It’s the summer of 2012, and Kandahar, Saskatchewan farmer Dustin Burns is in Winnipeg, Manitoba, Canada. He, along with a handful of other producers, is a dinner guest of former MacDon owner Gary MacDonald, who has turned the evening’s conversation to one of his favorite topics.
“Gary went around the table and wanted to hear from everybody in the group, not just those willing to speak up,” recalls Burns of the evening. “It was really important to him to understand how we used MacDon’s equipment, how it affected our lives, our businesses, and our families.”
Dustin’s invitation to Winnipeg had come following a story in Performance Magazine (Resurrection, Spring 2011) telling of how MacDon FlexDrapers had saved the family’s oat harvest from an early snow the previous autumn. Now he, and the rest of Gary’s dinner guests, have found themselves part of an informal focus group whose purpose was to provide input on MacDon’s next generation of products.
“The visit included a plant tour and a group session where they were looking for feedback on all of their products, but mostly their swather. They wanted to know if we would continue to be OK with paying for a product that warranted a premium price, a product that is a step above the competition.”
Dustin – who owns Windy Poplars Farm, a 20,000 acre mixed crop operation along with his brother Tyler, father John, and good friend Doug Reeve – says that MacDon most wanted to hear about their farm’s needs harvesting canola.
“One of our biggest challenges at the time was the recent increase in canola yields, which had resulted in a bulkier mass of material for the swather to deal with. I told them that we needed more capacity, both on the deck and through the throat of the swather. I’m sure that we weren’t the only ones with that feedback because I think that became a major focus on their development of the new swather.”
MacDon clearly appreciated the input, because the year after the visit Dustin was approached about testing a prototype windrower at Windy Poplars. It was the start of another important MacDon R&D / Farmer relationship, one that would provide Dustin and his partners with a cab seat view, so to speak, of MacDon’s product development process.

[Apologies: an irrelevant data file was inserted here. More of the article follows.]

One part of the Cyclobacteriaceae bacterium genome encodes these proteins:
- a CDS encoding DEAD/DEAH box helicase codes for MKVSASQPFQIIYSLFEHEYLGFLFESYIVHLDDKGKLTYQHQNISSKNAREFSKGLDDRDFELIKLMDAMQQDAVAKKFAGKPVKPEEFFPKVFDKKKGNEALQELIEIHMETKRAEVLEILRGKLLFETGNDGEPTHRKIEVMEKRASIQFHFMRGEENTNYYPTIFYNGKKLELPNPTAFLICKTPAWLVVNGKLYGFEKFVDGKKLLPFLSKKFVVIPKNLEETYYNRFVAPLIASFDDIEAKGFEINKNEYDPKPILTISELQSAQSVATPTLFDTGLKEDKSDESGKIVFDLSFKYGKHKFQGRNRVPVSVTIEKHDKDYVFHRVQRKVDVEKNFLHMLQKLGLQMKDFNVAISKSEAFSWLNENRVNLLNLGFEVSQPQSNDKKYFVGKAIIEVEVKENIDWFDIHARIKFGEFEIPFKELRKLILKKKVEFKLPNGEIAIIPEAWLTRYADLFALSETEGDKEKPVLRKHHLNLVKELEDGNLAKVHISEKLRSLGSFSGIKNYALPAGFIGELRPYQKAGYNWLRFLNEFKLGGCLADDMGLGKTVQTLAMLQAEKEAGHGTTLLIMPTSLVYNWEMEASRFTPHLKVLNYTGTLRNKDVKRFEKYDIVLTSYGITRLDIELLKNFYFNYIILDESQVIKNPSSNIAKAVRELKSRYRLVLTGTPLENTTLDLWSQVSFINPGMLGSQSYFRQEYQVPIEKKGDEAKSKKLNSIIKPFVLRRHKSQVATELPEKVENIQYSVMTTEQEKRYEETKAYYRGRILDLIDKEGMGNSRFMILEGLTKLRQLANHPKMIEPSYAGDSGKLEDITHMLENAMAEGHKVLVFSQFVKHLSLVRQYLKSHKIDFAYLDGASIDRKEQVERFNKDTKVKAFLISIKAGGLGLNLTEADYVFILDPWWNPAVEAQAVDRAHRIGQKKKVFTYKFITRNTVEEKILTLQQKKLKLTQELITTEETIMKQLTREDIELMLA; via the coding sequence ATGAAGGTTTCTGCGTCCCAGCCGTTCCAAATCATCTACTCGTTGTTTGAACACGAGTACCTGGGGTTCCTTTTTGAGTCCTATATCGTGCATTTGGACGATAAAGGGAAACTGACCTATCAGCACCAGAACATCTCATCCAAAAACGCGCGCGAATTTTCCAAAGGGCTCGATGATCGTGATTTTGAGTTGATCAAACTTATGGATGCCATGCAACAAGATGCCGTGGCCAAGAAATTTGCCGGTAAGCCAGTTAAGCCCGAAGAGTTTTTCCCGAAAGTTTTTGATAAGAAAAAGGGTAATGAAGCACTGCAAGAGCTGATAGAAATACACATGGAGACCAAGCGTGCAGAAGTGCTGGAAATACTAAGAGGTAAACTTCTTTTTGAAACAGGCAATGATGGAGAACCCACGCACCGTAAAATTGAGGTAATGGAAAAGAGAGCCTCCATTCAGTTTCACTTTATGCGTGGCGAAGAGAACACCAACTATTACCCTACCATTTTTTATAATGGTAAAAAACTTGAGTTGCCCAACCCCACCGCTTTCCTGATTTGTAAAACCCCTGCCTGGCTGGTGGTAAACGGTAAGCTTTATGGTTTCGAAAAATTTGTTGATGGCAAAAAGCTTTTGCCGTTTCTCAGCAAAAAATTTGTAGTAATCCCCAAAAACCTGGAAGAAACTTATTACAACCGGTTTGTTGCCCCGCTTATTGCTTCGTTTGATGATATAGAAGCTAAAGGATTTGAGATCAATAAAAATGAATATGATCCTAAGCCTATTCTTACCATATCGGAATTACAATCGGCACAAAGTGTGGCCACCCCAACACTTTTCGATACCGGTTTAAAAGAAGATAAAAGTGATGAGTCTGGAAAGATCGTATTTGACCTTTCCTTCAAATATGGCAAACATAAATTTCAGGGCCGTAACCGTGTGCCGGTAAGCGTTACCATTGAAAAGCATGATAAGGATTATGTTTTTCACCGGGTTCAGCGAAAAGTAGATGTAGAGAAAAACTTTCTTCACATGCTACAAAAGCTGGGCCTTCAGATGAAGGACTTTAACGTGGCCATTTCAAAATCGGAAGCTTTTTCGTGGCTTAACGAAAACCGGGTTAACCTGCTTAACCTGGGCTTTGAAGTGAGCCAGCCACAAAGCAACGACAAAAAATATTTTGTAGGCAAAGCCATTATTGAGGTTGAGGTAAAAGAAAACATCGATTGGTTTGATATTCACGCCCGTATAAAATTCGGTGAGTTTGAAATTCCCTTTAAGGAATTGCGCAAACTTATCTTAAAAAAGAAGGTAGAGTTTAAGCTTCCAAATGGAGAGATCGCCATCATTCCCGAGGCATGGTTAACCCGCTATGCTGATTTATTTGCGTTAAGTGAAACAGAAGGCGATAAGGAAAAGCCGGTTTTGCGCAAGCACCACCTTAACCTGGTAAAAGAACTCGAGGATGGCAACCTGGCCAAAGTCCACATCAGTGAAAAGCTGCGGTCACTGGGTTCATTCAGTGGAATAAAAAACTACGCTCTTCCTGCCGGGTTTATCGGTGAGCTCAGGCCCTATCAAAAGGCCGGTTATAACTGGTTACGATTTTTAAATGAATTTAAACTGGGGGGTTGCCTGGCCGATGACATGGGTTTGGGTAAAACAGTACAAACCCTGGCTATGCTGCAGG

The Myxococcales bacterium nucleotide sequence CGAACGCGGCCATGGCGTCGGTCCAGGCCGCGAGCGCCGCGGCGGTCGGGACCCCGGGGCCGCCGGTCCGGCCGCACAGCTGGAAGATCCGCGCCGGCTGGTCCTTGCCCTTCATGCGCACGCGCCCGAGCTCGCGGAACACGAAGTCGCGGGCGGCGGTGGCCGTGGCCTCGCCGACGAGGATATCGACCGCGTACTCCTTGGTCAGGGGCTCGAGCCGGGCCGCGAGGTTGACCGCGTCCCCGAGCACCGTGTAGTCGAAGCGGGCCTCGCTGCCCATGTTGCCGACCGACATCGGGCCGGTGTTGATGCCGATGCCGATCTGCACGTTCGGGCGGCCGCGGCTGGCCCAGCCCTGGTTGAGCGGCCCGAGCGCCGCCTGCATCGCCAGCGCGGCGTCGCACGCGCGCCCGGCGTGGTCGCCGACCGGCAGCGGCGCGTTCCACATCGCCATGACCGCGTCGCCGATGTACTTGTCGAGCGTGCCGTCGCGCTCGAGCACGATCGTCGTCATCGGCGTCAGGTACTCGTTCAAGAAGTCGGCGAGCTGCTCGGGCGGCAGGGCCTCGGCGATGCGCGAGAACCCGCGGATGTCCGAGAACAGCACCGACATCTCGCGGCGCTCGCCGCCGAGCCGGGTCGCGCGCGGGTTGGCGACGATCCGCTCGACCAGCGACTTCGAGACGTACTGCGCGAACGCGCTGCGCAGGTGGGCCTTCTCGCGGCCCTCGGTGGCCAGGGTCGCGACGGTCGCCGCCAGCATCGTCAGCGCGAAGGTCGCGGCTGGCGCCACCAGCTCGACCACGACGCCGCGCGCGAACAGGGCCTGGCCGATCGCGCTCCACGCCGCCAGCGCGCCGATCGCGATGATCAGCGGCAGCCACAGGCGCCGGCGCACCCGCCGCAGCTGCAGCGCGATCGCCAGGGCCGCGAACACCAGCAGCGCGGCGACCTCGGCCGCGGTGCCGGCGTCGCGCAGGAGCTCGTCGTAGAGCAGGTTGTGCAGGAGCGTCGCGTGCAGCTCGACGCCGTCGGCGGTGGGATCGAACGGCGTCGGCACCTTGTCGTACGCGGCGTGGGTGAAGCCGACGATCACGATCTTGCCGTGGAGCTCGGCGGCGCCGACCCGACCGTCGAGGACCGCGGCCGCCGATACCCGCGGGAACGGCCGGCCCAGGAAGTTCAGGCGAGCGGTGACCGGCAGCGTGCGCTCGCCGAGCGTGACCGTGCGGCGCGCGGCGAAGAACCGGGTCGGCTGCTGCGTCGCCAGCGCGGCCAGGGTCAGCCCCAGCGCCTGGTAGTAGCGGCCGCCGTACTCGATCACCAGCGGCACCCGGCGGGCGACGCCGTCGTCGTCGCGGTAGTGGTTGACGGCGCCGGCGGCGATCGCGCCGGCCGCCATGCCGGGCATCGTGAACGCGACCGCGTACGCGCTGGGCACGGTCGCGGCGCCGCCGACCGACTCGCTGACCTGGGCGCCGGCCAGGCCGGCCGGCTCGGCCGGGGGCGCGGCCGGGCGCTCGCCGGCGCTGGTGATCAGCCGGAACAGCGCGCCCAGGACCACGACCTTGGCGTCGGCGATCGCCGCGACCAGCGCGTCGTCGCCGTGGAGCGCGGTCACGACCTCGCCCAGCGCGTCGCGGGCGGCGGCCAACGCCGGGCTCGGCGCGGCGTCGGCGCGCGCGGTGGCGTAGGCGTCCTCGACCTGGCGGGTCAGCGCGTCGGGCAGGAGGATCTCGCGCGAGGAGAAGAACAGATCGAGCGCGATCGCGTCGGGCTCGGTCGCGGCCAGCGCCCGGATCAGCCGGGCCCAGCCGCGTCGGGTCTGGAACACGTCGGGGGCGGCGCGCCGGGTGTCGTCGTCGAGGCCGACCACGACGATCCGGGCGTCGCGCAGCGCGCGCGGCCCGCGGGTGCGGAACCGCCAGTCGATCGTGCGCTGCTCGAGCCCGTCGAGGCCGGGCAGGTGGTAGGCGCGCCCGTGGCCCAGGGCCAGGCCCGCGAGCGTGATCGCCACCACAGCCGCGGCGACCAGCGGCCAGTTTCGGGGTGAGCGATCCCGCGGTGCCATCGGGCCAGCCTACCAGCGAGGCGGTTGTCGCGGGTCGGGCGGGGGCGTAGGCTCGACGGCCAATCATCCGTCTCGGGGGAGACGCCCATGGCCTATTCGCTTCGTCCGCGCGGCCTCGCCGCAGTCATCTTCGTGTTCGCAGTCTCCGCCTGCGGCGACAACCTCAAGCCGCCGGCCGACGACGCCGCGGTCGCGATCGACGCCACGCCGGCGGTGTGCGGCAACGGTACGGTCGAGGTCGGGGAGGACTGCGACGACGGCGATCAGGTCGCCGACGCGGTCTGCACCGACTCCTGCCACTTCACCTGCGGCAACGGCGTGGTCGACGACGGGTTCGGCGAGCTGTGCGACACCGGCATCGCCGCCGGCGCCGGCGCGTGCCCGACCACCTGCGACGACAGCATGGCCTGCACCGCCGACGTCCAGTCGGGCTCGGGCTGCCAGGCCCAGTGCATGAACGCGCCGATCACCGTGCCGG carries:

“All four of us enjoy testing equipment, but Doug and I share a special enthusiasm because we both have ag engineering backgrounds and have been involved in the manufacturing process directly. We do it largely because we feel it is valuable to have partnerships in the industry, but also because it gives us the opportunity to provide feedback that can affect the final product and benefit other farmers. We do like to affect the outcome, even if it is a little thing.”
Dustin recalls that the first summer testing MacDon’s prototype windrower, which would eventually become today’s M1 Series, wasn’t without its hiccups.
“The swather they brought out was by no means a finished product, so they didn’t want a potential customer operating it. Instead, they provided two operators, both summer students I think, so not the most experienced. As such, the swather was not set up the way we would do it for our land and conditions, and in all honesty, it didn’t do a very good job.”
“After that first year, we provided feedback on what the unit was missing to manage our conditions. We also communicated how we would like the testing done, that we would prefer to operate the prototype ourselves, just because we know our land and how we like to tackle our fields.”
What most impressed Dustin about MacDon after that first year was not just that MacDon accommodated their concerns, but how much the company had learned.
“They were well prepared for that next season. They clearly wanted to make sure that they learned from that scenario so that the next time was a positive experience for us. In fact, the machine they brought out the next year was really not that far from where they landed with the final product.”